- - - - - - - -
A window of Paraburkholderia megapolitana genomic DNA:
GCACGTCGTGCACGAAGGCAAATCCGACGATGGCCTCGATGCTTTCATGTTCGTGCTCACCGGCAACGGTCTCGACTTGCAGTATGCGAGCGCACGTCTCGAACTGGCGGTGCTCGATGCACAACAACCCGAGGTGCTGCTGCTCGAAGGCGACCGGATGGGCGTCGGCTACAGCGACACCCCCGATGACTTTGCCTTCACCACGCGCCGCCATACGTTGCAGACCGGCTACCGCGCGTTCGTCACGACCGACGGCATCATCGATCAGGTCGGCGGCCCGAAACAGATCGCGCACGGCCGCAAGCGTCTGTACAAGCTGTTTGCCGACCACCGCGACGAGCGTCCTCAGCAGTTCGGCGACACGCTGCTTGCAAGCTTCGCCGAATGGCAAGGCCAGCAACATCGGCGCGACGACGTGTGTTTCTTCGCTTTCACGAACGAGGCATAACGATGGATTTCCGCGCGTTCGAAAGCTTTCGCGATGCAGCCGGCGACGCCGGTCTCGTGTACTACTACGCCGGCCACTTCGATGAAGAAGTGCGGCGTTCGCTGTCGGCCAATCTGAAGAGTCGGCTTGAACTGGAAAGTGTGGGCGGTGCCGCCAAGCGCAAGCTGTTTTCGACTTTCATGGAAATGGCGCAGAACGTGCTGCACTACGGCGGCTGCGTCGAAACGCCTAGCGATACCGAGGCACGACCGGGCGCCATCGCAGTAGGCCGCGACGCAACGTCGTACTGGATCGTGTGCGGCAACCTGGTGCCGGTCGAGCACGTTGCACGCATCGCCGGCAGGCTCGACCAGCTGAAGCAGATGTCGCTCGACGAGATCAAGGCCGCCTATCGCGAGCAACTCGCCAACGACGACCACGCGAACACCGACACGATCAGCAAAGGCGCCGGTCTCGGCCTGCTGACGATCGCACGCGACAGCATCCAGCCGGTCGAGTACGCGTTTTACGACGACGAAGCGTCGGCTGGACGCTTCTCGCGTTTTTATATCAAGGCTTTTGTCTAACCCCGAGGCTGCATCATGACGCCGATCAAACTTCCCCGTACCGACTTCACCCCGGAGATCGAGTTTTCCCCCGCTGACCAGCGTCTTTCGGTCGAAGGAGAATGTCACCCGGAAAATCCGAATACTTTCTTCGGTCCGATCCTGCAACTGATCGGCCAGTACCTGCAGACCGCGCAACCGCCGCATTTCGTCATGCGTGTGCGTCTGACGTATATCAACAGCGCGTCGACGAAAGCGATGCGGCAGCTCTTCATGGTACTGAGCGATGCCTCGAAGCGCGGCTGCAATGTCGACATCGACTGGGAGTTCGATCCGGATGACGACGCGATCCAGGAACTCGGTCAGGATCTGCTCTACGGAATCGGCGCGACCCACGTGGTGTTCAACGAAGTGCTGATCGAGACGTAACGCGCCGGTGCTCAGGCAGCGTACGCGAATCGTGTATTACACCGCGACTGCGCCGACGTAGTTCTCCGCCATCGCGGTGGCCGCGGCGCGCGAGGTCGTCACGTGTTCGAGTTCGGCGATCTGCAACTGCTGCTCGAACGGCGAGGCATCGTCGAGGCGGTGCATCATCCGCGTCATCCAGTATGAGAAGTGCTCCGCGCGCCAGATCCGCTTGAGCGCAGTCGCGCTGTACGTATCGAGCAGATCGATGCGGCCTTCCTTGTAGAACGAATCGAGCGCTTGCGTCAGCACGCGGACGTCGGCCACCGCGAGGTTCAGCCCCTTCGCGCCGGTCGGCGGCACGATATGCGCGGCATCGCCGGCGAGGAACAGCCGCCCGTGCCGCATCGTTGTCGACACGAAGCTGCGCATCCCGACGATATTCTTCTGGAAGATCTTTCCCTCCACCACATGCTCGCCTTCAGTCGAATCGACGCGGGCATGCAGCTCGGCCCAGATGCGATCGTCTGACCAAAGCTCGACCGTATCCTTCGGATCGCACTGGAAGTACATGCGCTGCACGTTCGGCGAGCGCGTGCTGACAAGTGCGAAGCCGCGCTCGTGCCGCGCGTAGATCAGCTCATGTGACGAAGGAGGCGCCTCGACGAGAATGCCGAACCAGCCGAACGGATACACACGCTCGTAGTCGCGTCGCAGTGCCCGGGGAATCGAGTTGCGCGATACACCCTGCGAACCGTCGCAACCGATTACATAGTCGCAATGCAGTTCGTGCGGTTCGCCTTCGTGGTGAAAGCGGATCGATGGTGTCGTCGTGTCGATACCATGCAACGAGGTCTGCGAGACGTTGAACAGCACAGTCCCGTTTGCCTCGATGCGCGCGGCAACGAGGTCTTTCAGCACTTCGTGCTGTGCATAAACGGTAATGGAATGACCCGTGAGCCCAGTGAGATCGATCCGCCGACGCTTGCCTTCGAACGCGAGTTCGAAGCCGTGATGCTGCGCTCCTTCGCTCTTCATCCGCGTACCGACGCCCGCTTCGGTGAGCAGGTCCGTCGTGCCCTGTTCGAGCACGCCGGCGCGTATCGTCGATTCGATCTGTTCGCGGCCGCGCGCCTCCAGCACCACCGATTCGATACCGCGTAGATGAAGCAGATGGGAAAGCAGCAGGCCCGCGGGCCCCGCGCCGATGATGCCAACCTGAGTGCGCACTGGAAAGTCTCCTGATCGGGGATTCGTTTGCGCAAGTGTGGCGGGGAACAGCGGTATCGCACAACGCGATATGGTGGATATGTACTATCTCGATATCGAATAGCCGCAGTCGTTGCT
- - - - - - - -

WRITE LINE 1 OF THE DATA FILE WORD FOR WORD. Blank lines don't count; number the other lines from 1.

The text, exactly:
A window of Paraburkholderia megapolitana genomic DNA: